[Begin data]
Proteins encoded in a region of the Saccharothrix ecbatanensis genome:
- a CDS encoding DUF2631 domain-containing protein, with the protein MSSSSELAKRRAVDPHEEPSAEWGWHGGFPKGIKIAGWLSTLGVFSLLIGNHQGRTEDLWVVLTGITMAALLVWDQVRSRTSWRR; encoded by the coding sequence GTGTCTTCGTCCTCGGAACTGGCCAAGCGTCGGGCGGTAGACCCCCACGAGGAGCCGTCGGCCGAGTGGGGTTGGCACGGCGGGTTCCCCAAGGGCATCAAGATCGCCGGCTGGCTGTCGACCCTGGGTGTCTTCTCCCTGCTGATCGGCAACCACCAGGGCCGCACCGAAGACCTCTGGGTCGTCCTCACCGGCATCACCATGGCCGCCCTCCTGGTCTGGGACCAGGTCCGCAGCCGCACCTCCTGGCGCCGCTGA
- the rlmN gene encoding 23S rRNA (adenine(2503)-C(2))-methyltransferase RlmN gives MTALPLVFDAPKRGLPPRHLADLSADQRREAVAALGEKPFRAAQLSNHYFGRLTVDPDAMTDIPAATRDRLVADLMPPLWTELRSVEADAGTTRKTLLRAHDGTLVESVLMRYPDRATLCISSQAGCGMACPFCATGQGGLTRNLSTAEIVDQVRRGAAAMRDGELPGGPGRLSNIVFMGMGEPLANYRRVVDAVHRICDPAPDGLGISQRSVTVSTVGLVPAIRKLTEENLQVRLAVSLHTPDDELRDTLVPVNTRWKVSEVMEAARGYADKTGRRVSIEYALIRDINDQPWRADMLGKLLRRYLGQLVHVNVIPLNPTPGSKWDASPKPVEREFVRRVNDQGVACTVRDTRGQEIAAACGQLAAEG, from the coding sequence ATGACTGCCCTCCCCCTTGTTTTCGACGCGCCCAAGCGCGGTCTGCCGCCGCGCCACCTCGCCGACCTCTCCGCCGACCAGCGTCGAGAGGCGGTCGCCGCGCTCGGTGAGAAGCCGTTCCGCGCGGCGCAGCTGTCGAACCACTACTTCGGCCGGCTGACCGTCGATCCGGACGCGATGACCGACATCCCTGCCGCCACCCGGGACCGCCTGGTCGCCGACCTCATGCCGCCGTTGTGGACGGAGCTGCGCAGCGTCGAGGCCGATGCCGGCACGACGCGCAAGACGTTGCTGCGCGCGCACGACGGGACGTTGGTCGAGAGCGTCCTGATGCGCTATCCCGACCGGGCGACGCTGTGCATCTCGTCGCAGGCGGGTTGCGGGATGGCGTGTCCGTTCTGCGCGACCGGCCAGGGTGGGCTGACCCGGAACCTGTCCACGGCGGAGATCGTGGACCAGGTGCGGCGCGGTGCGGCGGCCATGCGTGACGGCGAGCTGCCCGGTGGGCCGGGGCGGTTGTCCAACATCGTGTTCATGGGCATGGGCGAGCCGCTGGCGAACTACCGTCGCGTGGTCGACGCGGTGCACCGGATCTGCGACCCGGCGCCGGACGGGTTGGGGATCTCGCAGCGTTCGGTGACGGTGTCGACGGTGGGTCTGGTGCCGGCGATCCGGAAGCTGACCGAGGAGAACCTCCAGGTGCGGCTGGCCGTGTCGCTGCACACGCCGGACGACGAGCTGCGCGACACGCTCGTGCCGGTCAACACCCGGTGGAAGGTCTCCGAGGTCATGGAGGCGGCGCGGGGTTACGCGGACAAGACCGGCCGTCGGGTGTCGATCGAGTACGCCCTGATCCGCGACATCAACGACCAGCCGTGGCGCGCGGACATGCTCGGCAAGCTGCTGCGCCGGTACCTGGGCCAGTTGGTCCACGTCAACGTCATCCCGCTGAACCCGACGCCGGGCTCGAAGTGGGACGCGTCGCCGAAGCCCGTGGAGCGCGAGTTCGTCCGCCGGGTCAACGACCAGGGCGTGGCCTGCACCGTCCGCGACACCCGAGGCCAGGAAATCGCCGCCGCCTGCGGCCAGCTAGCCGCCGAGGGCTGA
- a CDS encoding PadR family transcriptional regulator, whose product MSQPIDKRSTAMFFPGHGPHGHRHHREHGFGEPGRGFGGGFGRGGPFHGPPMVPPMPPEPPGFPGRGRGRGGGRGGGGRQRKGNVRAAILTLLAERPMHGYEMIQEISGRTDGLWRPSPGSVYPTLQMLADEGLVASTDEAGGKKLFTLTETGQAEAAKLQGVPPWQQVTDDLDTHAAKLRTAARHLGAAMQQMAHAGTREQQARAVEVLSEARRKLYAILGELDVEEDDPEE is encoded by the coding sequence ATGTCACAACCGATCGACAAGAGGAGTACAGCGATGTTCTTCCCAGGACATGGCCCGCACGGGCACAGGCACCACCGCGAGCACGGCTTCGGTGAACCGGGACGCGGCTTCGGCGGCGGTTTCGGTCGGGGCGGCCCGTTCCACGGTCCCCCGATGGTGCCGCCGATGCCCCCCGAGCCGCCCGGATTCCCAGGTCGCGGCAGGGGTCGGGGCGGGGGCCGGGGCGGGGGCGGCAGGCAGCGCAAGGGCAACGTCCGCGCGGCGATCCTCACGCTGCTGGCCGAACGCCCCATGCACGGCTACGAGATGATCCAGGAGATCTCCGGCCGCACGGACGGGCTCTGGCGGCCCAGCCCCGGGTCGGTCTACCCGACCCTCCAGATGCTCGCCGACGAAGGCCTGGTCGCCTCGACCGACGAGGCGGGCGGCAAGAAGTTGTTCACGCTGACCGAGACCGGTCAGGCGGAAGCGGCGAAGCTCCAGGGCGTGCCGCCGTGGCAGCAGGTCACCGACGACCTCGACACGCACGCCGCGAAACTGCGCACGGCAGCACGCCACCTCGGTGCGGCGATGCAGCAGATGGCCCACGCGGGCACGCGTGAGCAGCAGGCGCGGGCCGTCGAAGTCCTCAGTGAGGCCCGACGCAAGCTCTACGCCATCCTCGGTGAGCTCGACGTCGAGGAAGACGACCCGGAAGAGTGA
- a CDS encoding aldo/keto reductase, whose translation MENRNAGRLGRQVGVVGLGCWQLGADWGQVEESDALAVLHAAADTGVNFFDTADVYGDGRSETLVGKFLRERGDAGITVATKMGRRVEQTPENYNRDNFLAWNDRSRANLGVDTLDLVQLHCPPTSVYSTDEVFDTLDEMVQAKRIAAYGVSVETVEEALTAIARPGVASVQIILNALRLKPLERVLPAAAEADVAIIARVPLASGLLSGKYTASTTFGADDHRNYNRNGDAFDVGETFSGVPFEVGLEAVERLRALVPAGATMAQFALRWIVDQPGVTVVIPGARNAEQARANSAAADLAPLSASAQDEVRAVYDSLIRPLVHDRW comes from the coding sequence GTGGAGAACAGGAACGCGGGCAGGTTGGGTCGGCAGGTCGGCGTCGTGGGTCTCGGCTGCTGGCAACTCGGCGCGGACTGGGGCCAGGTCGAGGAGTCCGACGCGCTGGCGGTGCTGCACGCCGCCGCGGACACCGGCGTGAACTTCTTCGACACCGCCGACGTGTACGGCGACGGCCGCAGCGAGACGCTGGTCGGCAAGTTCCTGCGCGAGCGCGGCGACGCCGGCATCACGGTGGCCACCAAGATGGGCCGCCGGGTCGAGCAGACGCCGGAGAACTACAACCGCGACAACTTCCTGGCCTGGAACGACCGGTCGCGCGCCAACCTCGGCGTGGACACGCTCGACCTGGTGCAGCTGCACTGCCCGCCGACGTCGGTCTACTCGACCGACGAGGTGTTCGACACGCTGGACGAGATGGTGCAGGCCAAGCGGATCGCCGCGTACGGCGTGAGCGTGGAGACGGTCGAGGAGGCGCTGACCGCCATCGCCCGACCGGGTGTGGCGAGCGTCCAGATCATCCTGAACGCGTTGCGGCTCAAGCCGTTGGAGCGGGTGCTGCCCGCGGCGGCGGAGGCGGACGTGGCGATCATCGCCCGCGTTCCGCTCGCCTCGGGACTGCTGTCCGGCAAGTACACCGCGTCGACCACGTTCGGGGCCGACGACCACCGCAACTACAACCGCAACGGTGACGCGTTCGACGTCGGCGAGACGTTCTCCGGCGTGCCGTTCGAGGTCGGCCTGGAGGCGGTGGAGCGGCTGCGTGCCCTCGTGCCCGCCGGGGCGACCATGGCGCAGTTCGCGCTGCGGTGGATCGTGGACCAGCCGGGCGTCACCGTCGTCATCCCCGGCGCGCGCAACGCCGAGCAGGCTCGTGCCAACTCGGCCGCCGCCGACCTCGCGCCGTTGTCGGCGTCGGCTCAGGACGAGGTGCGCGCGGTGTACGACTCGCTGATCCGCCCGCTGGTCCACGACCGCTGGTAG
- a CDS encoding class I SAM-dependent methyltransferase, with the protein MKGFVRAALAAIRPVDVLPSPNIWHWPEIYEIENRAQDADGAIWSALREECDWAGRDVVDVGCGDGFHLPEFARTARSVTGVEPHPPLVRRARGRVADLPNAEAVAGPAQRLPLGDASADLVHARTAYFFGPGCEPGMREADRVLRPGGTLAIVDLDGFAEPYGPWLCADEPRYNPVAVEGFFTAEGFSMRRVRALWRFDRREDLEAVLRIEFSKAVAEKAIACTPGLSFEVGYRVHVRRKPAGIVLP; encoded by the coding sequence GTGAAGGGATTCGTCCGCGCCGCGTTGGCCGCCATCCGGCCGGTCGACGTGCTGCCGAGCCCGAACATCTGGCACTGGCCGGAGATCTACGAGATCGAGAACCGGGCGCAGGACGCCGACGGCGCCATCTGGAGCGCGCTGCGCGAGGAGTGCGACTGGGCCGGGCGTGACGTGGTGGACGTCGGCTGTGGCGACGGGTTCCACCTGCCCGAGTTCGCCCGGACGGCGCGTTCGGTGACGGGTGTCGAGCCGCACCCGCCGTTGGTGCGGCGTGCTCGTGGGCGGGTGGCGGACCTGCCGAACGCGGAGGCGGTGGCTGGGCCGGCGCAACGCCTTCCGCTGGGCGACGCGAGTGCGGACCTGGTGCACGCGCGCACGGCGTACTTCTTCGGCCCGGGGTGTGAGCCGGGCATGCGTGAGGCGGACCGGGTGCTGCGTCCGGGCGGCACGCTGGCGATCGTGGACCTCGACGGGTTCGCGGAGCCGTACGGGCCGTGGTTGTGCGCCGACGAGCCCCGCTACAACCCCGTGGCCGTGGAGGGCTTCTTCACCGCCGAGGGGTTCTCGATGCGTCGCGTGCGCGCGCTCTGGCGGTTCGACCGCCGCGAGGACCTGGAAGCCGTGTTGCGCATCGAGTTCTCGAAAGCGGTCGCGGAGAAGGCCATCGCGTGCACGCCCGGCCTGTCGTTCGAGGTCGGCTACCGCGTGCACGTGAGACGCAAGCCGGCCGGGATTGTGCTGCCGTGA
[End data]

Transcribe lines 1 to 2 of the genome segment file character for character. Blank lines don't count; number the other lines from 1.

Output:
Proteins encoded in a region of the Saccharothrix ecbatanensis genome:
- a CDS encoding DUF2631 domain-containing protein, with the protein MSSSSELAKRRAVDPHEEPSAEWGWHGGFPKGIKIAGWLSTLGVFSLLIGNHQGRTEDLWVVLTGITMAALLVWDQVRSRTSWRR; encoded by the coding sequence GTGTCTTCGTCCTCGGAACTGGCCAAGCGTCGGGCGGTAGACCCCCACGAGGAGCCGTCGGCCGAGTGGGGTTGGCACGGCGGGTTCCCCAAGGGCATCAAGATCGCCGGCTGGCTGTCGACCCTGGGTGTCTTCTCCCTGCTGATCGGCAACCACCAGGGCCGCACCGAAGACCTCTGGGTCGTCCTCACCGGCATCACCATGGCCGCCCTCCTGGTCTGGGACCAGGTCCGCAGCCGCACCTCCTGGCGCCGCTGA